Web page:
Redgate Test Data Manager allows developers to independently manage synthetic datasets for such tests. It features a data generator tool that imports the database schema and creates fake data for each column. Customization allows the generation of entirely synthetic data while preserving the essential characteristics of real data.

Test data delivery and automation

When developers and testers need to submit a ticket to get a fresh copy of the data, get approvals, and then wait days or even weeks to get it, productivity will suffer. With Redgate Test Data Manager this process is secure and automated, and it takes minutes, rather than hours or weeks. It supports automated delivery of realistic data, regardless of the size and complexity of the source database system, the flavor of database you need to test, or the volume of data you need.

Once the Data Ops team have established an automated process for delivering and refreshing data images, the development team can adopt a ‘self-service’ approach to setting up a realistic development and test environments. They can also establish a process to auto-provision realistic data for a continuous integration and delivery (CI/CD) pipeline, such as a Flyway DevOps pipeline, even for complex, terabyte databases.

The Redgate Test Data Manager Process​

Self-service databases

For developers and testers, this means realistic dev and test environments can be created, and instantly reset, on demand and at a speed that fits easily into automated test-driven development. The database is no longer a shared resource that must be ‘protected’ once it is created. It moves even enterprise-scales databases towards being just another ‘standard resource’ that developers can create, import, use and reset, on demand. This enables a cultural shift in the team’s attitude and approach to database development and testing because it enables isolated and parallel work practices for the database and far more effective database testing.

Realistic environments, not just databases

Gene Kim (Phoenix project) identified “setting up environments” as one of the important issues that an effective test data management strategy must tackle. Redgate Test Data Manager makes it much simpler for the Data Ops team to provide realistic database environments for development work. It supports:

    • Whole-server provisioning –create a data image for an entire instance of interdependent databases, rather than just individual databases.
    • Accurate environment configuration – auto-configure the ‘virtualized’ data container in which the clones are delivered so that it reflects the production environment configuration as closely as possible.

With these features the team now has a test data delivery mechanism that will instantly create a test environment containing the right version of the source databases with the right data. These will be delivered in a data container running the right OS version, database software and having the correct instance and server-level configuration settings.

Putting realistic test data to work

Redgate Test Data Manager standardizes, simplifies and automates database environment setup for development work. It allows developers to self-serve dedicated database environments, promoting independent work and efficient testing.

Development teams can now split large developments into small, independently-releasable tasks. For example, when starting work on a new feature or hotfix branch, a developer simply selects the required ‘data image’ from the centrally managed data repository and the tool instantly delivers the right version of the database with the correct data, which they can work on independently, without the risk of compromising changes made by others. Using Flyway, developers execute migrations and create new features, and share updated test datasets in the Redgate Test Data Manager repository.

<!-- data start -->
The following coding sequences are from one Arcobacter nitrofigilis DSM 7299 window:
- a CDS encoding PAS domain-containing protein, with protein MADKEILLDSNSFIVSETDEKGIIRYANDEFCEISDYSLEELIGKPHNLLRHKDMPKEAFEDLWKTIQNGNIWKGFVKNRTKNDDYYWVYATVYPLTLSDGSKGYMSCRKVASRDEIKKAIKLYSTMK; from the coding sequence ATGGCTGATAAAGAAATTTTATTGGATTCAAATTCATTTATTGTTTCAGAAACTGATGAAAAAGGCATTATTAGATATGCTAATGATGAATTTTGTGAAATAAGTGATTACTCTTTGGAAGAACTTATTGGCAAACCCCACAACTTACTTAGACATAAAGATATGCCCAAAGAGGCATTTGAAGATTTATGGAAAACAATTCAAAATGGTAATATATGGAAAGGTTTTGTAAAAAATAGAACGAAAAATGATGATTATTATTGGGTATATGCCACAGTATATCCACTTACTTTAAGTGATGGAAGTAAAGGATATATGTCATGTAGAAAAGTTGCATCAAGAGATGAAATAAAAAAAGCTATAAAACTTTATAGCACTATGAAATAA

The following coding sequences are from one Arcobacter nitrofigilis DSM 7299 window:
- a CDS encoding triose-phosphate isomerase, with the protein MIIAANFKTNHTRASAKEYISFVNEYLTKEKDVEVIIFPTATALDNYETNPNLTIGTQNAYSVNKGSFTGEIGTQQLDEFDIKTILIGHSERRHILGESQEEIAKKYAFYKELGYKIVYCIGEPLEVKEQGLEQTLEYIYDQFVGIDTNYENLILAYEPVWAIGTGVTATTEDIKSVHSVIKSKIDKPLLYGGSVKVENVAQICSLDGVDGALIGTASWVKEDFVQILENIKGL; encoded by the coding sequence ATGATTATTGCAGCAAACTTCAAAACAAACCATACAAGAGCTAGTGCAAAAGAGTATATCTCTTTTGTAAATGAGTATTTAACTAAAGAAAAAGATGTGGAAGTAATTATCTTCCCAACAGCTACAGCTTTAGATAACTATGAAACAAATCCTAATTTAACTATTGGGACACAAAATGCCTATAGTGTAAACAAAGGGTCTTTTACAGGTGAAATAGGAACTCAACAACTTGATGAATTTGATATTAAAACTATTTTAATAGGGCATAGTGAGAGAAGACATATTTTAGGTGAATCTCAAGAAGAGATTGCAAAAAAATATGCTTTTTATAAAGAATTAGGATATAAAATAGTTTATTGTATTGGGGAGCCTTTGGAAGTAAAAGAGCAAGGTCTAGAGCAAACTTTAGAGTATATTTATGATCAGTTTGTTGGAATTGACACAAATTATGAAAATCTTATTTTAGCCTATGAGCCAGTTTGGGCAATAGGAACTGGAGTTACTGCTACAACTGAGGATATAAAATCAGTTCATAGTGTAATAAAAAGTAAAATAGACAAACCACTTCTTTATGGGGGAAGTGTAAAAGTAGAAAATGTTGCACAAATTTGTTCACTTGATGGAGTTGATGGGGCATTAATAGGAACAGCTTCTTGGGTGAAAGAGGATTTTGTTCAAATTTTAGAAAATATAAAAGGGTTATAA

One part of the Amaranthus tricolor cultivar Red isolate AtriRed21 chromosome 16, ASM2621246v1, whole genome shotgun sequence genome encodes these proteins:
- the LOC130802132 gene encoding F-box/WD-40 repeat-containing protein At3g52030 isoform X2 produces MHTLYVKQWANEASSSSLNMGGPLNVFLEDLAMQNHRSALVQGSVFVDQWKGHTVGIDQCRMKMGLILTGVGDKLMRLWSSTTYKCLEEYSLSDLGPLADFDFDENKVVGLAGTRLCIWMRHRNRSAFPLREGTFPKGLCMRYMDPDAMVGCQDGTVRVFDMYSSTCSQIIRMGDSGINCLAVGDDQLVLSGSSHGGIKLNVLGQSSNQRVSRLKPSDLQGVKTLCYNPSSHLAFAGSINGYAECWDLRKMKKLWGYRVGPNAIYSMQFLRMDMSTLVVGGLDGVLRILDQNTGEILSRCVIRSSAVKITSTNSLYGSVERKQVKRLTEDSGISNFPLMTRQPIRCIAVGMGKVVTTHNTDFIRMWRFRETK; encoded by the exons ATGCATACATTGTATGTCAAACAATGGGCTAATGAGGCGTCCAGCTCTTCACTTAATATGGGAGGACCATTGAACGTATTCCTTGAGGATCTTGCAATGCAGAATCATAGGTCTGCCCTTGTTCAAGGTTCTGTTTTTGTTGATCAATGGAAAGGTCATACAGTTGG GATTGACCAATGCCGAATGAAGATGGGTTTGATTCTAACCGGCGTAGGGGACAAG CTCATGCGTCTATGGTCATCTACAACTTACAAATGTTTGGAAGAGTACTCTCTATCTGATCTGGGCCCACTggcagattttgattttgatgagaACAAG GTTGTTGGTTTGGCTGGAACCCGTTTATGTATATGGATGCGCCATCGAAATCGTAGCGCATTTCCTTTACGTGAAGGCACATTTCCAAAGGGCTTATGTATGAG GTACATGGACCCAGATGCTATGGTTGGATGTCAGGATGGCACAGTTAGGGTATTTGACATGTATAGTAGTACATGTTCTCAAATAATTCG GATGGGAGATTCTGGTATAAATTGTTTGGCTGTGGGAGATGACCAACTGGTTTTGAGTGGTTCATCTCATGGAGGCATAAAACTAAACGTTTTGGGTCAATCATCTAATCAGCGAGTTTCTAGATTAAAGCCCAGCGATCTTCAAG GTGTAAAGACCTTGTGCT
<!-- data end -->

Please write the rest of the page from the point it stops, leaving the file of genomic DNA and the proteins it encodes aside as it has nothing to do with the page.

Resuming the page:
This quick test environment setup, with instant resets, means the team can conduct extensive testing early in the development cycle. Database testing becomes more efficient, with standardized environments for repeatable tests, rapid test sequence execution, and the ability to execute tests runs in parallel, such as to test two different implementations of the same feature. Use of production-like database environments in Continuous integration and delivery pipelines means early detection of data-related issues, improved overall software quality and increased confidence that production behavior will match that observed in testing.


Too many database developers are forced to adopt development practices that they realize aren’t best practice, often because the problems of creating and managing the large quantities of test data seem insurmountable. Setting up and tearing down test environments can be tricky even in application development but when the import of sufficient data can take hours, good test practices seem out of reach.

Redgate Test Data Manager uses established data virtualization technology and containers to drastically reduce hardware requirements and provide a system that simplifies setup and tear-down processes for test databases. It allows the team to use a simple ‘library’ or ‘canteen’ system for providing the test data sets, within images. From these images, they create a database environment for testing and development in the time it takes to drink a cup of coffee.

By having a central archive of data images, the task of preparing each set of test data, for each development task, or type of test, needs to be done just once, and the datasets can be subsequently shared. Whether the task is generating test data, carving out a subset of a database’s data, masking sensitive data or automatically finding personal data, Redgate Test Data Manager provides the tools for automating this process as much as possible.

If you’d like to know more, check out our Redgate Test Data Manager page here.

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Redgate Test Data Manager